Contact person: Michal Jakob

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Autonomous Aerial Vehicles

Design and implementation of algorithms for coordination and cooperation in teams of autonomous robotic entities is no longer a matter of theoretical research only as their deployment in field scenarios grows rapidly. We thus not only design novel algorithms and approaches but also verify their features by deploying them on real hardware assets. At present we focus mainly on the area of unmanned aerial vehicles (UAVs), where we deploy algorithms on both fixed-wing assets and VTOLs. This allows us to verify validity of basic assumptions of designed algorithms in terms of communication and computational requirements, physical restrictions, uncertainty and robustness. Besides verification of distributed mission control algorithms we also develop new ones for 3D trajectory planning and collision avoidance. Within this research area we also focus on design of human-machine interfaces and integration of real aerial assets into mixed simulations together with simulated entities.

 Contact person: Milan Rollo

Agile Tactical Operations

Nowadays, the state of the art in robotics reached a point when troops in military operations theatre routinely deploy unmanned robotic assets, be it unmanned aerial and ground vehicles, or unattended ground sensors supporting them in carrying out their tactical missions. Tele-operation of large numbers of such assets drastically raises costs of such operations in terms of costly and scarce expert human resources.

Agile Tactical Operations aim at development and evaluation of multi-agent coordination techniques supporting information-collection missions in tactical urban warfare. The core objective of the cluster is development and evaluation of techniques allowing deployment of teams of autonomous assets which are capable of autonomous coordination and teamwork with the goal to carry out the high-level mission assigned to the team. In particular, we are developing agent-based coordination, planning and game-theoretic techniques for heterogeneous multi-agent teams allowing them to carry out various information collection tasks, such as reconnaissance, convoy and perimeter protection, pursuit-evasion of smart targets, surveillance, safe area traversal, etc.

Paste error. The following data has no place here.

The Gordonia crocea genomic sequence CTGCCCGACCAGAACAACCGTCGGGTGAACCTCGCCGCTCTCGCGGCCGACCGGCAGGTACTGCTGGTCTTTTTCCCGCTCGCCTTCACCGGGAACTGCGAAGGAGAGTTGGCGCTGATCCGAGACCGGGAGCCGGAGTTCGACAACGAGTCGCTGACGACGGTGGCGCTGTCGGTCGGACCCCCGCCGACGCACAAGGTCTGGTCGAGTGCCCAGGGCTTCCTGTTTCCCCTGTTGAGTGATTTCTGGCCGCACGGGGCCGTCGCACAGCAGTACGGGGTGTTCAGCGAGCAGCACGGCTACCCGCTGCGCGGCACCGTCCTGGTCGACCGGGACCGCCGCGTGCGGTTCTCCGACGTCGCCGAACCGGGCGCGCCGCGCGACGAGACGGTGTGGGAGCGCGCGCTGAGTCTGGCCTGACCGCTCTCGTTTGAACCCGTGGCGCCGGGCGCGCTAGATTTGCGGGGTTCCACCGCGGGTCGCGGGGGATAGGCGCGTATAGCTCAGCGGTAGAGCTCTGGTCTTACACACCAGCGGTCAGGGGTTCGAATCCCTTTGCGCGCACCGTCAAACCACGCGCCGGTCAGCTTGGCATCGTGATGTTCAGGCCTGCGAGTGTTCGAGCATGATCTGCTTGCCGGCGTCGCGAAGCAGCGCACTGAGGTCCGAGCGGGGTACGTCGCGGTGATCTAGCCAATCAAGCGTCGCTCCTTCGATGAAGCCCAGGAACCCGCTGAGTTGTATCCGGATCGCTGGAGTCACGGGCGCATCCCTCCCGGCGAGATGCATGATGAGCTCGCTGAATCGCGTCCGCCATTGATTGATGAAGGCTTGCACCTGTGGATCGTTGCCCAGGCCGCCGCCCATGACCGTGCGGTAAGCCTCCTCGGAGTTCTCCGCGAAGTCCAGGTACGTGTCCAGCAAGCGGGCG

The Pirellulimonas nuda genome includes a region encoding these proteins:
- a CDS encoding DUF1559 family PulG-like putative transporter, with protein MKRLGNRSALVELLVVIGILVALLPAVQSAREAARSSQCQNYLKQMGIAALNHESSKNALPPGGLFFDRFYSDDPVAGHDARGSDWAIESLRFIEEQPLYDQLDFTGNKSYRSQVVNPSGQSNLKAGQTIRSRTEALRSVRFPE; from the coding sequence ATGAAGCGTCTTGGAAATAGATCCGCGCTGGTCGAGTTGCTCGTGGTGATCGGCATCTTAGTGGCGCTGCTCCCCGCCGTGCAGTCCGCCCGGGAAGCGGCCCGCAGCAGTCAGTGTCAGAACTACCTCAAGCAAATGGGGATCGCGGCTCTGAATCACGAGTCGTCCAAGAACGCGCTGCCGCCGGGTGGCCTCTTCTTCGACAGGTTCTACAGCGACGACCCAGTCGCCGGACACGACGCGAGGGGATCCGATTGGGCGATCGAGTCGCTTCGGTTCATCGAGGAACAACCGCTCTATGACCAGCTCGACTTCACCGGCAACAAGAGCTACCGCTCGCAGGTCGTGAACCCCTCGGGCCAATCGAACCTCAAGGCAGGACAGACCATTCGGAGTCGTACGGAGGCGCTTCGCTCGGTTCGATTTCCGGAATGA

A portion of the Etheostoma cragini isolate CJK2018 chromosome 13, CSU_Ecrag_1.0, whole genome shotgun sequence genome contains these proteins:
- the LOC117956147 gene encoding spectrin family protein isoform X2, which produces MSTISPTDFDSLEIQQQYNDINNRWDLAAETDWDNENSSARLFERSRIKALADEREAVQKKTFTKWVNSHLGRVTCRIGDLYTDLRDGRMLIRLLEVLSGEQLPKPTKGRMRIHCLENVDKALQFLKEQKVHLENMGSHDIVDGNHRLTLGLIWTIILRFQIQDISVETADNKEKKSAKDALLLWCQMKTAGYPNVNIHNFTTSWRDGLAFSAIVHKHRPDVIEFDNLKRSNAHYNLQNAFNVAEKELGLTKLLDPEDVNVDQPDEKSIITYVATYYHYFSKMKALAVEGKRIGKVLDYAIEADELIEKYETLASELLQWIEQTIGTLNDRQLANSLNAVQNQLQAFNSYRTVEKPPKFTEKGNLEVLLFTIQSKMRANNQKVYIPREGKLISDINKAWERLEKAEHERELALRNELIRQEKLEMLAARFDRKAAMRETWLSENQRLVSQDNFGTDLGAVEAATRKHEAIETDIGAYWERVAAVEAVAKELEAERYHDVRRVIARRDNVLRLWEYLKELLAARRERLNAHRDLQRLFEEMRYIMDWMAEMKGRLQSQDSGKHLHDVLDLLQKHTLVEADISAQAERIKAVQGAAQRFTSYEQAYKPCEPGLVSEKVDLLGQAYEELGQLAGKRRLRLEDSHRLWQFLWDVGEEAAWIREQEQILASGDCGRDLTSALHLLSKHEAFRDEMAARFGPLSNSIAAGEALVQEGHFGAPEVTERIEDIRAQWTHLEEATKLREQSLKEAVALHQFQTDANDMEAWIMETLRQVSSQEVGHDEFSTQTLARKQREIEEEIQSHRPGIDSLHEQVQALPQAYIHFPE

Contact person: Jiri Vokrinek

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Air Traffic Management

Air traffic is growing every year and it causes strong need to improve air traffic management. New systems and tools are developed to help air traffic controllers keep safety of airplanes. The validation of tools is crucial for their deployment. We are building framework to model and simulate air space environment, aircrafts performance models and cognitive models of air traffic controllers and pilots. The framework can be used for validation of new tools and concept in a world-wide scale.

Contact person: David Sislak

Critical Infrastructures Protection

We apply basic research in game theory, planning and adversarial reasoning to create abstract mathematical models of critical infrastructures (such as traffic systems, utility networks or communication infrastructures including computer networks) typically represented by a graph structure or a set of spatially distributed targets. The models are then used to design optimal protection policies with limited defensive resources, which is typically computationally expensive and requires research of novel and scalable algorithms. As the level of abstraction can be often substantial, we employ large-scale multi-agent simulations to assess robustness of the proposed solution in rich environments which capture additional properties of the physical world.